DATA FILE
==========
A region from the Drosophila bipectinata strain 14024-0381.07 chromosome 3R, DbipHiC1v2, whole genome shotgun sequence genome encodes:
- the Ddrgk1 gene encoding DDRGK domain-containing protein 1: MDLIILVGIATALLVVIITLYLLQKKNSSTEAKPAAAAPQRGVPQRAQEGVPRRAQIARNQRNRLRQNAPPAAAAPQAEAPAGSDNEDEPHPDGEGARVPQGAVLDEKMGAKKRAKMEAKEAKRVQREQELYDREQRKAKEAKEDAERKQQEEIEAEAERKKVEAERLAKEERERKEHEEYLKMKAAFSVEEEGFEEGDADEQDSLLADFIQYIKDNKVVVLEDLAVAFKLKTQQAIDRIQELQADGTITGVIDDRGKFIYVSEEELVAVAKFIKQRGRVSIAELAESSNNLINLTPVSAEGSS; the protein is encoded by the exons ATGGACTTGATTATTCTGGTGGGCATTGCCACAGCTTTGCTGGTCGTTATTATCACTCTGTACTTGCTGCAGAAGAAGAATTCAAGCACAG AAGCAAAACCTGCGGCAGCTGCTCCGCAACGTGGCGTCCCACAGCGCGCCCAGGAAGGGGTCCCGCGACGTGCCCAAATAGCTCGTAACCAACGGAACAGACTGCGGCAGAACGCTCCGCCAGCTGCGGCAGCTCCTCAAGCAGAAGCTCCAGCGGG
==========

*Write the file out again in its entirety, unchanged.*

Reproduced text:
A region from the Drosophila bipectinata strain 14024-0381.07 chromosome 3R, DbipHiC1v2, whole genome shotgun sequence genome encodes:
- the Ddrgk1 gene encoding DDRGK domain-containing protein 1: MDLIILVGIATALLVVIITLYLLQKKNSSTEAKPAAAAPQRGVPQRAQEGVPRRAQIARNQRNRLRQNAPPAAAAPQAEAPAGSDNEDEPHPDGEGARVPQGAVLDEKMGAKKRAKMEAKEAKRVQREQELYDREQRKAKEAKEDAERKQQEEIEAEAERKKVEAERLAKEERERKEHEEYLKMKAAFSVEEEGFEEGDADEQDSLLADFIQYIKDNKVVVLEDLAVAFKLKTQQAIDRIQELQADGTITGVIDDRGKFIYVSEEELVAVAKFIKQRGRVSIAELAESSNNLINLTPVSAEGSS; the protein is encoded by the exons ATGGACTTGATTATTCTGGTGGGCATTGCCACAGCTTTGCTGGTCGTTATTATCACTCTGTACTTGCTGCAGAAGAAGAATTCAAGCACAG AAGCAAAACCTGCGGCAGCTGCTCCGCAACGTGGCGTCCCACAGCGCGCCCAGGAAGGGGTCCCGCGACGTGCCCAAATAGCTCGTAACCAACGGAACAGACTGCGGCAGAACGCTCCGCCAGCTGCGGCAGCTCCTCAAGCAGAAGCTCCAGCGGG